Generosity Gym

The idea of a fresh start is appealing. A clean slate from which we can start again to create the life that that we want.

In theory that is what the new year brings to us every December 31. As part of that process of renewal, I am sure that ‘join a gym’ is on the list of many people thinking about what a healthy lifestyle looks like for them. I have known many people who joined a gym, signed up to fitness classes or purchased a bike/treadmill/weights with the greatest of intentions. For some it has worked, but for the majority it has been less than successful and they are left questioning their wisdom and financial outlay. Perhaps you have been there yourself and that is something you remember as you think about what can be different in 2017.

Now it can be easy to use these experiences to justify not trying for any change in 2017, saving yourself money and time, but let me encourage you to still join the gym. It’s a new kind, which doesn’t require you to learn how to use fancy equipment, stand next to super fit and healthy people or feel any guilt whatsoever. I call it the Generosity Gym (patent pending…may need a catchier name) – a place where you train yourself through giving. There is such a thing as a ‘giving muscle’ and just the same as any other muscle, if don’t use it, you lose it. The benefits are numerous, including feeling good about yourself and your place in the world and making the world a better place for others. Working out your giving muscle actually makes life better.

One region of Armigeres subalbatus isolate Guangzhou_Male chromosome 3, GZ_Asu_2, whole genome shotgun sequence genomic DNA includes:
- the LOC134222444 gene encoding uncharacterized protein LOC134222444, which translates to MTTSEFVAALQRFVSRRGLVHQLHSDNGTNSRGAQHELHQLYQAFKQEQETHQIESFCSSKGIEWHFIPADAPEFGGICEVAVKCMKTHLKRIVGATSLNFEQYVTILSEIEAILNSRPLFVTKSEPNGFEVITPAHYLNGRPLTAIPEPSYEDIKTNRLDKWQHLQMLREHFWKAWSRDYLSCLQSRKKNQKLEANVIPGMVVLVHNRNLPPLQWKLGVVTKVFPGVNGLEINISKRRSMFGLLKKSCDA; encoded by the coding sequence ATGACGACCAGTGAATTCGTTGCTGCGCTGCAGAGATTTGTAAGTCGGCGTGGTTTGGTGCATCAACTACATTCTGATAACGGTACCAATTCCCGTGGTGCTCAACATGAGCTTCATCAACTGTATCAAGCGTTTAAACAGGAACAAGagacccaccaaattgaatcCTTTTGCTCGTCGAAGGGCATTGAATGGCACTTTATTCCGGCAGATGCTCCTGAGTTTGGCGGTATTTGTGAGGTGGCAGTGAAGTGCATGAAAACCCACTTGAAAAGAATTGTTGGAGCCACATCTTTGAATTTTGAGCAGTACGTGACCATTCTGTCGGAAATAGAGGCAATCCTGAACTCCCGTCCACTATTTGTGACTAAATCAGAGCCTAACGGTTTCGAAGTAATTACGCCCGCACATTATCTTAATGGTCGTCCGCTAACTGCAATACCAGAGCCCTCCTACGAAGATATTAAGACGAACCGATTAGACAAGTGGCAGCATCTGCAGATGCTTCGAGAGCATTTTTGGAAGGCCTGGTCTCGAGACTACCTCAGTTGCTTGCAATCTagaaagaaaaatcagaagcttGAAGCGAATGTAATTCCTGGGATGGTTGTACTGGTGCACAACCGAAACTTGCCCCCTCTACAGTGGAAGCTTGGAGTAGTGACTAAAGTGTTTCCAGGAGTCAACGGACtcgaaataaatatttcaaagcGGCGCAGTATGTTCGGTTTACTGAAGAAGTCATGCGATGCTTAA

Instead of paying out large sums of money for a membership to a corporation that you will most likely have to cancel anyway, you can pay that money to an organisation that is changing the lives of mothers living in poverty, by empowering them through a small loan. What better way to start the new year than by using what you have to reach out beyond yourself for the benefit of others.

It doesn’t take much either, $70 can provide 1 loan for a mother living in poverty in India, Indonesia or the Philippines. This will enable her to start a business, put food on the table and send her children to school. The average price of gym memberships in Australia is $65 a month, so you could potentially provide a loan every month and with a repayment rate of 98% the impact is ongoing.

If you are still keen to join the gym and are convinced that you can see it through, you’ll be happy to know that you can look after your body and give generously at the same time.